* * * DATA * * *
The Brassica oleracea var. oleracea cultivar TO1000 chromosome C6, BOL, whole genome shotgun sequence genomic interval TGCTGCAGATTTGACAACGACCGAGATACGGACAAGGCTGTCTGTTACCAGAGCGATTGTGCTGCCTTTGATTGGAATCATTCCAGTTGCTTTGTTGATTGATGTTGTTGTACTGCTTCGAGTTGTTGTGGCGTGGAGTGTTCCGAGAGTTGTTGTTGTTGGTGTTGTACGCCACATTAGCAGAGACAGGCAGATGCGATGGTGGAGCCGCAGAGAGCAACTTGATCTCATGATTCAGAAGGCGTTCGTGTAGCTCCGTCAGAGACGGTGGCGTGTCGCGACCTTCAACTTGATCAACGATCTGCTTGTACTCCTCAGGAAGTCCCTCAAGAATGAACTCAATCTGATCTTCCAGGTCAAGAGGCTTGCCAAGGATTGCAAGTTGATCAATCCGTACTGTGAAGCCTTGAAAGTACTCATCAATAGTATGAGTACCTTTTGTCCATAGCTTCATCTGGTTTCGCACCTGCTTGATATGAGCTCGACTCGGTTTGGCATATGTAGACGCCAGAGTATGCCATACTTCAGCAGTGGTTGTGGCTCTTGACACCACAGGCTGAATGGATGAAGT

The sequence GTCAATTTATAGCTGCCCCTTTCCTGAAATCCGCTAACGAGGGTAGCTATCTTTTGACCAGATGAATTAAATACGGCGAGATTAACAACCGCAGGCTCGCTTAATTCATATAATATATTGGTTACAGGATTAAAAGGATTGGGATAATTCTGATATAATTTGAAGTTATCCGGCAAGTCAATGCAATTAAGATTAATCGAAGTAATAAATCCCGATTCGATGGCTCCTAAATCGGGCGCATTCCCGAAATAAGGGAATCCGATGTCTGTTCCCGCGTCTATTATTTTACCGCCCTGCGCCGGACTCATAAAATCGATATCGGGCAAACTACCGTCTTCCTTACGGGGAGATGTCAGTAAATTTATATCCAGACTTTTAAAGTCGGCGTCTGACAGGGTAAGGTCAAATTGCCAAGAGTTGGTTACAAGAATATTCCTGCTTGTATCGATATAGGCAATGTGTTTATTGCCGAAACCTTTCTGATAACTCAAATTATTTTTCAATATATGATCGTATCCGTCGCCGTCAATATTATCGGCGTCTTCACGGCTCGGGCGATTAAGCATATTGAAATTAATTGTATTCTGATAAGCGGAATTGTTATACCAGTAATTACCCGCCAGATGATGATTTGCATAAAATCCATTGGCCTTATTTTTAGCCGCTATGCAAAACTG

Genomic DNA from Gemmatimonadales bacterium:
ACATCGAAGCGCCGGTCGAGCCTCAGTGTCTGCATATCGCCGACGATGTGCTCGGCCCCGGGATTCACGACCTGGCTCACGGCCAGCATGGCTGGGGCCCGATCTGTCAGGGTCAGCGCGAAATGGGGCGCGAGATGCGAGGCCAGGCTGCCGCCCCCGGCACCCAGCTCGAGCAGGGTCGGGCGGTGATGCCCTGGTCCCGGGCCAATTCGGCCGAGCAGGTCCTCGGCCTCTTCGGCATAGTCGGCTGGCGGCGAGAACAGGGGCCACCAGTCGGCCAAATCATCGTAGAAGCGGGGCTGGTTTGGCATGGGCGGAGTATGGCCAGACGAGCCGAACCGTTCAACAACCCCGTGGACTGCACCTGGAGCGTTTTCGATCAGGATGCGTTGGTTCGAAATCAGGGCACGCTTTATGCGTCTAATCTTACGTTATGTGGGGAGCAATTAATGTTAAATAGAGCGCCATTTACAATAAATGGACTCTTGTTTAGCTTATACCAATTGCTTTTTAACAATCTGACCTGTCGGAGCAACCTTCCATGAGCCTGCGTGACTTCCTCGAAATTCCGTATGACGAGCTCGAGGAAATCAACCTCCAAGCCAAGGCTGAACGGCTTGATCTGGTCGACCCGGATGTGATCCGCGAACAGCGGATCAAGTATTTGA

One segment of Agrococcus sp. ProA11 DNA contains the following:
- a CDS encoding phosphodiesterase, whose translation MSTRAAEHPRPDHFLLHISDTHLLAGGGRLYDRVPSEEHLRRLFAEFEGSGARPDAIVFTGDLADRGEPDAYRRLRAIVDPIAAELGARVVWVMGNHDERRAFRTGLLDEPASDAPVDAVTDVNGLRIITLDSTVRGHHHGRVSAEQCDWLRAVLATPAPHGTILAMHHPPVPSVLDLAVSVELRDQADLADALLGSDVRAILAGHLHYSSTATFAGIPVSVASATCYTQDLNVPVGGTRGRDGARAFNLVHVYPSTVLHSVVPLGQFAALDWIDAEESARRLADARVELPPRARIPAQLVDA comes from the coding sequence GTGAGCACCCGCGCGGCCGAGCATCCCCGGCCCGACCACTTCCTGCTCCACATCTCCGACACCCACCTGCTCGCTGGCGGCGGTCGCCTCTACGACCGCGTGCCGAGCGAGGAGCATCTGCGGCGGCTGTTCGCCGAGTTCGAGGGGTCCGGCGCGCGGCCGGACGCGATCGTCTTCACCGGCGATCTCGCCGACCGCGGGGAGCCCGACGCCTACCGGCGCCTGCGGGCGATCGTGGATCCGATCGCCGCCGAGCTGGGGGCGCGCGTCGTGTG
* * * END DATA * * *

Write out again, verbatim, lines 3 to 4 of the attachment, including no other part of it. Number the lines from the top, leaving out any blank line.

Genomic DNA from Gemmatimonadales bacterium:
ACATCGAAGCGCCGGTCGAGCCTCAGTGTCTGCATATCGCCGACGATGTGCTCGGCCCCGGGATTCACGACCTGGCTCACGGCCAGCATGGCTGGGGCCCGATCTGTCAGGGTCAGCGCGAAATGGGGCGCGAGATGCGAGGCCAGGCTGCCGCCCCCGGCACCCAGCTCGAGCAGGGTCGGGCGGTGATGCCCTGGTCCCGGGCCAATTCGGCCGAGCAGGTCCTCGGCCTCTTCGGCATAGTCGGCTGGCGGCGAGAACAGGGGCCACCAGTCGGCCAAATCATCGTAGAAGCGGGGCTGGTTTGGCATGGGCGGAGTATGGCCAGACGAGCCGAACCGTTCAACAACCCCGTGGACTGCACCTGGAGCGTTTTCGATCAGGATGCGTTGGTTCGAAATCAGGGCACGCTTTATGCGTCTAATCTTACGTTATGTGGGGAGCAATTAATGTTAAATAGAGCGCCATTTACAATAAATGGACTCTTGTTTAGCTTATACCAATTGCTTTTTAACAATCTGACCTGTCGGAGCAACCTTCCATGAGCCTGCGTGACTTCCTCGAAATTCCGTATGACGAGCTCGAGGAAATCAACCTCCAAGCCAAGGCTGAACGGCTTGATCTGGTCGACCCGGATGTGATCCGCGAACAGCGGATCAAGTATTTGA